Animals of the Chaparral

05/12/2010 21:05

The Coast Horned Lizard (Phrynosomatinae coronatum)

This little reptile is found in California, and is a tan-brownish color with black blotches. It eats slow-moving, ground-dwelling insects like ants, spiders, and sowbugs. They lay about 10-30 eggs, and hatching is different for each individual animal. They grow to be about 6 inches long, and can live from 5 to 8 years. The horns on the back of their head can be used as a digging tool or as a weapon for defense. When threatened, they can constrict the blood vessels in their eyes and shoot a well aimed stream of blood about 4 to 5 feet to confuse their captors and run away.


The Aardwolf (Proteles cristata)

The aardwolf is a cousin of the hyena with its long front legs and short back legs. They are a light buff color, and have 5 to 6 black stripes on their sides, black banded legs, and their legs below the knees are completely black. Aarwolves also have a small mane and large, bushy tail. These strange mammals can be found in Angola, Zambia, Fynbos, Southern Egypt and Tanzania. The aardwolf has a long, sticky, aardvark-like tounge that helps them eat harvester termites, insect larvae and eggs of small ground-nesting birds. They reach sexual maturity at 2 years and have about 2 to 4 cubs. The aardwolf can spray a skunk-like, musky fluid from their anal glands when threatened. Their large ears help them hear termites, and can keep them trap heat or lose it to stay warm or cool respectively. They can grow to be about 15 to 20 inches at the shoulders, and 50 to 60 pounds. Their tails can be about 8 to 12 inches long.


The Long-Toed Salamander  (Ambystoma macrodactylum)

The long-toed salamander can live in almost any environment, from the wet rainforest to the cold mountain meadows and to the dry chaparral. They are slender, black amphibians with golden speckles, an oval head, bulbous eyes and a blunt nose. They have a yellowish-green dorsal stripe and a pinkish, white-flecked underbelly. The long-toed salamander gets its name from its long fourth toe on its hind feet. They are nocturnal animals that eat insects, tadpoles, worms, beetles and small fish. They lay a mass production of about 400 eyes that take 2 to 3 weeks to hatch. They grow to about 8.5 centimeters long for about 6 to 10 years. The long-toed salamander's tail can store fat to be used as food later, or can create a sticky poison. They can regenerate their body parts after one is lost. They also can secrete a sticky poison that is stronger than rubber cement.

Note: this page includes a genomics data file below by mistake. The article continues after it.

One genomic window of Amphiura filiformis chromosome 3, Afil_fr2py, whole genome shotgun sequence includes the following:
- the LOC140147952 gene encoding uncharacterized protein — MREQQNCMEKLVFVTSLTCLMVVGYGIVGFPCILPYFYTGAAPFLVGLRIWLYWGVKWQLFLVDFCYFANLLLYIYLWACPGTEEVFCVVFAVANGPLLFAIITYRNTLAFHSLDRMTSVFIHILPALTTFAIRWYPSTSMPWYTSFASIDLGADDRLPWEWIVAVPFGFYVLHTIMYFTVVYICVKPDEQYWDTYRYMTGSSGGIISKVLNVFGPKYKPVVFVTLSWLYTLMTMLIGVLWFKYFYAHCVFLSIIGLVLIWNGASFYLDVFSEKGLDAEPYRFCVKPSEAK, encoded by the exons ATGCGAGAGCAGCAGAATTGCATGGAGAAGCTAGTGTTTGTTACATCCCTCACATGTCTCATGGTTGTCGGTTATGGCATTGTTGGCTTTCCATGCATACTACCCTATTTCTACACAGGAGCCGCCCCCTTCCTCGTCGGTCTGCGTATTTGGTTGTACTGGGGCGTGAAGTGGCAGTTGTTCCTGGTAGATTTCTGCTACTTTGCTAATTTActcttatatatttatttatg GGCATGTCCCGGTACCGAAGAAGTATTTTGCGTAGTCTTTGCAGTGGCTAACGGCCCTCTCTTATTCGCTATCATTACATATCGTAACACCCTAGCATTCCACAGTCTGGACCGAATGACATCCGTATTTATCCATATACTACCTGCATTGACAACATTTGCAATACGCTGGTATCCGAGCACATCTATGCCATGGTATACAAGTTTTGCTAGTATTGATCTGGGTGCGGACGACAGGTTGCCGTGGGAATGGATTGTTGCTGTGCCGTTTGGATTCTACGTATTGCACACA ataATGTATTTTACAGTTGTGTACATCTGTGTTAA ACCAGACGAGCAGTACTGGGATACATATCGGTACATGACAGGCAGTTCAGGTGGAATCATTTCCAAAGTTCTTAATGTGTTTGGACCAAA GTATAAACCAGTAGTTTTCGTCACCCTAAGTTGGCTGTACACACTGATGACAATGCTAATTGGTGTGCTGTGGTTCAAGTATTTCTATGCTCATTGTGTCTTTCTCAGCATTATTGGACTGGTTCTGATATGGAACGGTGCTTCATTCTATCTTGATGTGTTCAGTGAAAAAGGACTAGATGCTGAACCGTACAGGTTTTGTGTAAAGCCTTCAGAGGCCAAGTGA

The Island Gray Fox (Urocyon littoralis)

These extremely small foxes are found only on 6 of the 8 Channel Islands off the coast of California. They have become smaller due to insular dwarfism and natural selection, which means the smallest of the species are usually able to live longer, and have passed on their small genes to their offspring, which made the entire species extremely small. They are the second smallest foxes in the world, after the Fennec Fox, growing to about 5 to 6 inchies in height at the shoulders, and 3 to 4 pounds. Their tails can be 4 to 12 inches long. They are solitary, diurnal animals that are mostly active in the morning and at night. They hunt insects and deer mice, but also eat fruit like manzanita, toyon, saltbush, prickl pear and sea-figs. Island Gray Foxes mate for life, and breed between January and April. They give litters of 2 to 3, and they are nursed for 7 to 9 weeks, and finally leave their parents in September. They can live from 4 to 6 years.


The Gopher Snake (Pityophis catenifer)

This light-colored nake has brown and black saddles and blotches, keeled scales and round pupils. They can be found anywhere from Idaho, to southwestern Canada to northern Mexico, and hunts rodents, rabbits, birds, bird-eggs, lizards and insects. They kill their prey by constriction. They snakes mate in Apirl and May, and the femal can lay 1 to 2 clutches of about 7 eggs. They hatch 50 to 80 days later. The Gopher Snake can grow to about 36 to 96 inches long and can live up to 16 years! These snakes are often mistaken for rattlesnakes, because they will coil up and shake their tails. They don't have a rattle at the end, but will hiss. These snakes are not poisonous, so they aren't really too harmful. They also have a large scale on their head that helps with burrowing.